The primary focus of this verse of ‘Drummer Hodge,’ however, is the note that Hodge was an outsider. He never knew the meanings behind things like the Karoo (a notable semi-desert region of South Africa), or the patterns of the stars above the African plain. None of this was important to Hodge; he was simply there to wage war. He was a stranger, and this adds a great deal of context to Hardy’s vision of the Second Boer War, because this is a noteworthy element of Hodge’s last days — his isolation. Hodge is young, and somewhat ignorant as well. He was a patriot, in the sense that it didn’t matter to him who he was defending his country from, only that he was defending his country.
Yet portion of that unknown plain
Will Hodge for ever be;
His homely Northern breast and brain
Grow to some Southern tree,
And strange-eyed constellations reign
His stars eternally.
What’s interesting about the aforementioned note of ignorance is that Hodge is now forever a part of the African plain. His death and burial in the Karoo means that, despite its inhospitable landscape and foreign concepts, it is now his resting place forever (as he is in an unmarked grave, it is unlikely he will be found and returned home). The second and third lines of this final verse make reference to the decomposition of his body, suggesting that elements of Hodge will, quite literally, become a part of the plain, through the fertilization process that eventually aids the growth of a tree. Above his body, the strange stars that form unrecognized constellations look down on the place he died forevermore. Hodge is a part of South Africa now, and it is a sad ending for the poem, but also serves to give the poem a lasting impression, and questions the nature of belonging.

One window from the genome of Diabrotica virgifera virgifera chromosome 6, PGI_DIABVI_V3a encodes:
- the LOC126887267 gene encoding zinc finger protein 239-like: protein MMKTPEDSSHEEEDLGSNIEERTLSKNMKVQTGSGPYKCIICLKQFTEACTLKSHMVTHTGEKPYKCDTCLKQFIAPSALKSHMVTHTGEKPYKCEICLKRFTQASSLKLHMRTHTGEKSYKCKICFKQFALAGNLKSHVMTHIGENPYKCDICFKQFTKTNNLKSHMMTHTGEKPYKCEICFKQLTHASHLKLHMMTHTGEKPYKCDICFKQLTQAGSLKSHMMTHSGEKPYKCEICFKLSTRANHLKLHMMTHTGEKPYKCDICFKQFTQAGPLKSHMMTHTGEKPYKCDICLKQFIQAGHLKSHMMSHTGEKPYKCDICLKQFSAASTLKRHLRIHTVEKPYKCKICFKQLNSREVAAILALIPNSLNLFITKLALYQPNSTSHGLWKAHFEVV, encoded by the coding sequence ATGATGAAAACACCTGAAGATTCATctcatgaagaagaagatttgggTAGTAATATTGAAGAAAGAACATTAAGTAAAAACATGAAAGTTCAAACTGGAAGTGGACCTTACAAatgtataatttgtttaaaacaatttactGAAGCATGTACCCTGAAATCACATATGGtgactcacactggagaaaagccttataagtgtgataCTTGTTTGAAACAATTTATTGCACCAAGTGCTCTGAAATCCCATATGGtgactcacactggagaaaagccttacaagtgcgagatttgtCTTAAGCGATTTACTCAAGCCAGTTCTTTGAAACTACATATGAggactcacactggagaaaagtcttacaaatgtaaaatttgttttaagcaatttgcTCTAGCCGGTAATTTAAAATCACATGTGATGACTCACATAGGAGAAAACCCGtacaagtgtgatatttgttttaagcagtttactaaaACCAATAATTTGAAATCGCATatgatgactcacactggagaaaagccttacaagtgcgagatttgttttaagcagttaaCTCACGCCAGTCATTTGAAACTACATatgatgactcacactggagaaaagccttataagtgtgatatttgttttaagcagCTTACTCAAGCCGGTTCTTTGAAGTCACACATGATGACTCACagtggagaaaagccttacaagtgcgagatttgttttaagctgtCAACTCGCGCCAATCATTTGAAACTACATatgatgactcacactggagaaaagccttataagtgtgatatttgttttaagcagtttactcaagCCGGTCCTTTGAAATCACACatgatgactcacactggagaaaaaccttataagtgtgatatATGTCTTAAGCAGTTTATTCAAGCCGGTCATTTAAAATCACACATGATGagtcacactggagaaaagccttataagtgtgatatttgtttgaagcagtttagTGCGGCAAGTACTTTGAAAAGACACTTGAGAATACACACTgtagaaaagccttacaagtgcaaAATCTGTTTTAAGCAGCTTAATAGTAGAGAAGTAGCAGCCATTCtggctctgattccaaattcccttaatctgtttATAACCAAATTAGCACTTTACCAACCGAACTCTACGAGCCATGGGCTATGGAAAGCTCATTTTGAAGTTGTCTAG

For Drummer Hodge, South Africa was a foreign nation to be invaded and annexed. He knew nothing of the customs, of the traditions, or of the landscapes of South Africa. He was, as far as this poem can tell us, a proud member of the United Kingdom, who spent his final days crossing the deserts of a foreign land that would become his resting place forever. Hodge “belonged” to the United Kingdom, but gave his body to an African country, which never let it go.
What’s interesting about this poem is the lack of a clear narrator. As Hodge is dead before the poem begins, his perspective is missing, which leads to a number of questions — did he feel his sacrifice was worth it? Would he rather have never left his home? Why was he fighting the war to begin with, what were his reasons? By removing this perspective, Thomas Hardy leaves the poem intentionally vague, challenging the reader to contemplate their own sense of belonging instead. In this, the poem is effective and interesting, shedding light on a war older than any living person in a way that could easily be contemplated by any modern war.
Thomas Hardy first published ‘Drummer Hodge’ in 1899, during the Second Boer War, and after the First Boer War had concluded. Many of Hardy’s poems take on the perspective of anonymous soldiers fighting primarily in the Boer Wars or in the First World War, for which he was still alive.
Over 20,000 British soldiers were killed in the Second Boer War. Over 900 went missing and were never found — and it is for these soldiers that ‘Drummer Hodge’ is most evocative.